Navigating Uncertainty with Boyish

// photo courtesy of Boyish Music.


Claire Attendahl started playing guitar at the age of nine, inspired by her dad. Her aspirations included playing in her own band and becoming a session guitarist, and she also enjoyed songwriting. India Shore was a gymnast as a child, and she didn’t play music, though she enjoyed listening to musicals and British punk rock. She practiced dance and singing at LaGuardia High School in New York, and following a serious gymnastics injury, she dedicated more time to songwriting and voice.

Boyish, a collaboration between Claire and India, made waves with the release of their first album, Garden Spider, in February. Based out of Brooklyn, they describe Boyish as “chaotic” and “unsteady.” With a grungy punk rock sound inspired by Clairo and Girl in Red, Boyish’s music expresses an insecure type of angst that resonates amidst uncertainty brought by the COVID-19 pandemic and a tumultuous election cycle.

Their childhood experiences contribute heavily to the themes and motivation behind the music. Claire explains, “growing up gay, I grew up in the Midwest. And I grew up Catholic… So now that I'm at a point where I'm like, very proud of myself... and I want to share who I am and I think being able to share that part of being gay is really important to me just because it was something I never really saw growing up.” Boyish want their music to carry significance, she says, emphasizing the importance of creating a song that is just as emotional as it is personally meaningful.

India and Claire met during their freshman year at Berklee College of Music, and formed a country band under the name “The Blue.” As they approached graduation, Claire explained, they decided it was time for a brand change. And thus, Boyish was born. After the release of Garden Spider, they performed in New York and Minneapolis, though the pandemic quickly made live shows difficult.

Yet Claire and India remain undeterred. They have been working on an upcoming EP remotely – India working from Brooklyn and Claire from Minnesota. The pandemic has also offered an opportunity for musical reflection. “It's been a great time to really just go into your mind and figure out, what do you want to sound like? What are you trying to write?” Claire recounted. India noted that the pandemic affected the mood of their songwriting, leaning into the uncertainty and sadness that has come in this age.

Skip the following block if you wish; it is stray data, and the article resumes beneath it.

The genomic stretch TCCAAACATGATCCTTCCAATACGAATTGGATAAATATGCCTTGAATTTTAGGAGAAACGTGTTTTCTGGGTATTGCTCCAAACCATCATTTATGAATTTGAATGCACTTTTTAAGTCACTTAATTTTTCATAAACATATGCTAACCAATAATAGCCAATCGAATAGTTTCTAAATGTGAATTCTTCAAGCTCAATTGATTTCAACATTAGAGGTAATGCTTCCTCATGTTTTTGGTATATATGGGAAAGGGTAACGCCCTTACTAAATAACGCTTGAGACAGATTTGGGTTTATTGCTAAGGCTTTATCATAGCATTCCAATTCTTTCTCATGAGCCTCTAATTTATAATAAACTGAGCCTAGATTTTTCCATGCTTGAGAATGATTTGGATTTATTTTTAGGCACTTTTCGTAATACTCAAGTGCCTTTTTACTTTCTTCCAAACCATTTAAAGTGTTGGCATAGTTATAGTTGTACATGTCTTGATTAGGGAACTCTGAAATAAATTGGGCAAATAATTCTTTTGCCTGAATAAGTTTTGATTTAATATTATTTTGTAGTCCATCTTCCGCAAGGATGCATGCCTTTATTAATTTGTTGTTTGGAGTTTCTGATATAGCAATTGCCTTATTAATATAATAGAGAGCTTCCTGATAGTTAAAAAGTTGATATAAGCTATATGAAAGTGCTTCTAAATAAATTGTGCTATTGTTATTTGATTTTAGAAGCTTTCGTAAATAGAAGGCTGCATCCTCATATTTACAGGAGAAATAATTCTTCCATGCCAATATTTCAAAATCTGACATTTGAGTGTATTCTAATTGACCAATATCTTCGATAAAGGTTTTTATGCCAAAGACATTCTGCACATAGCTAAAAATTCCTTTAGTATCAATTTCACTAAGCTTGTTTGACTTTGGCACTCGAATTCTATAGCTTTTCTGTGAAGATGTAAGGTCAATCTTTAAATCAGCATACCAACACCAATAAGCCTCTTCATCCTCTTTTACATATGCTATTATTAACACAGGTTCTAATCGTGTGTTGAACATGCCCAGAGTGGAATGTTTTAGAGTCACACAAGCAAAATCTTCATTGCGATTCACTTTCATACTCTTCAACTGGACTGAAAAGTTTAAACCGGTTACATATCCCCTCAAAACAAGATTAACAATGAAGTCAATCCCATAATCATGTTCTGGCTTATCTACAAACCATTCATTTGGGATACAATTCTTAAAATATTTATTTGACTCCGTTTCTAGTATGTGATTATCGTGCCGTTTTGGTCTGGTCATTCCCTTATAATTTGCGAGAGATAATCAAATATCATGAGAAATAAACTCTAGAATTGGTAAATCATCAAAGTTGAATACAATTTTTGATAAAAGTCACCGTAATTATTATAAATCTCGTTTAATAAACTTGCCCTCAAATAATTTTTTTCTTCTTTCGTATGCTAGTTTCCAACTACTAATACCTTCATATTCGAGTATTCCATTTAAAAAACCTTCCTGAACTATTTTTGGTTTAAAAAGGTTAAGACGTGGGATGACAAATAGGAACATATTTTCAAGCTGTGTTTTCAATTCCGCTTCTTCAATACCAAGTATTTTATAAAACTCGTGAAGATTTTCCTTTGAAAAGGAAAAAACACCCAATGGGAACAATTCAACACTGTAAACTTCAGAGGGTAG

While the pandemic has allowed Boyish to reflect on their music and put more time into their “sad bangers,” they note that their songwriting process has stayed the same. India tends to start with lyrics, while Claire prefers to start with music and melody. But most of all, they both draw songwriting inspiration from a certain feeling or mood. “Mostly I feel like when I'm writing I have a vibe,” Claire explains. The pandemic has also inspired them to look towards other media for inspiration. Claire cited HBO’s “Euphoria” as an example. India elaborated on this process of “finding something that you find really inspiring and… going along with that like, ‘okay, how can I match this energy or this feeling?’”

While Claire and India have made the most of being musicians during a pandemic, navigating uncertainty is nothing new for them. “Both of us are like, pretty anxious,” India explains. After graduating with an art degree, Claire described the confusion that came with entering the world. The feelings are drawn upon in many of their tracks, with painful lyrics “sweaty on my palms like a river / hot flashes and a shiver” exemplified in “anxious butterball.” From the formation of Boyish until now, India and Claire say that they have grown a lot, both personally and as musicians. Certainly, a lot has happened since then: they graduated college, released a full-length album, went on tour, and are living through a pandemic. This growth is likely to be evident on their upcoming EP, with more “sad bangers” to come. Claire observes, “My mindset in production and in recording and in writing has changed so much” — a grounding silver lining.

// Robert Greene '24 is a guest writer for Record Hospital.

Note (12.24.2020) // Garden Spider is actually their second album. Boyish released their debut project, Carnation, back in 2018 under the name "The Blue."